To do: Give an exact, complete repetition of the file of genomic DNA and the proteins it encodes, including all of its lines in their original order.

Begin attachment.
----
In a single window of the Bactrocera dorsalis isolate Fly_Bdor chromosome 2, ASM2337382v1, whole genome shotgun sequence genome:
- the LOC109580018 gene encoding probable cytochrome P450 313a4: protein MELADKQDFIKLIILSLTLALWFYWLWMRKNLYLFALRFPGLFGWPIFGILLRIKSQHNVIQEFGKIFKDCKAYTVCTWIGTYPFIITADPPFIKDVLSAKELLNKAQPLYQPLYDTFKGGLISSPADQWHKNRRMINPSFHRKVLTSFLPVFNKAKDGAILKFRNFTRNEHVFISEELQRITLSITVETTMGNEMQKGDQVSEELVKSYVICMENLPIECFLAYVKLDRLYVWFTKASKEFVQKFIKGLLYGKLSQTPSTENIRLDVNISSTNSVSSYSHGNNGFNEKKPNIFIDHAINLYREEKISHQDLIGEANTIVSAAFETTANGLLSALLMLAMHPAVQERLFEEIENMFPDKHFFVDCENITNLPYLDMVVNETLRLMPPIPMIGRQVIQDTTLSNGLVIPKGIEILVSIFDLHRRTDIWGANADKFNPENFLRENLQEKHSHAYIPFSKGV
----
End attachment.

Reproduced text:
In a single window of the Bactrocera dorsalis isolate Fly_Bdor chromosome 2, ASM2337382v1, whole genome shotgun sequence genome:
- the LOC109580018 gene encoding probable cytochrome P450 313a4: protein MELADKQDFIKLIILSLTLALWFYWLWMRKNLYLFALRFPGLFGWPIFGILLRIKSQHNVIQEFGKIFKDCKAYTVCTWIGTYPFIITADPPFIKDVLSAKELLNKAQPLYQPLYDTFKGGLISSPADQWHKNRRMINPSFHRKVLTSFLPVFNKAKDGAILKFRNFTRNEHVFISEELQRITLSITVETTMGNEMQKGDQVSEELVKSYVICMENLPIECFLAYVKLDRLYVWFTKASKEFVQKFIKGLLYGKLSQTPSTENIRLDVNISSTNSVSSYSHGNNGFNEKKPNIFIDHAINLYREEKISHQDLIGEANTIVSAAFETTANGLLSALLMLAMHPAVQERLFEEIENMFPDKHFFVDCENITNLPYLDMVVNETLRLMPPIPMIGRQVIQDTTLSNGLVIPKGIEILVSIFDLHRRTDIWGANADKFNPENFLRENLQEKHSHAYIPFSKGV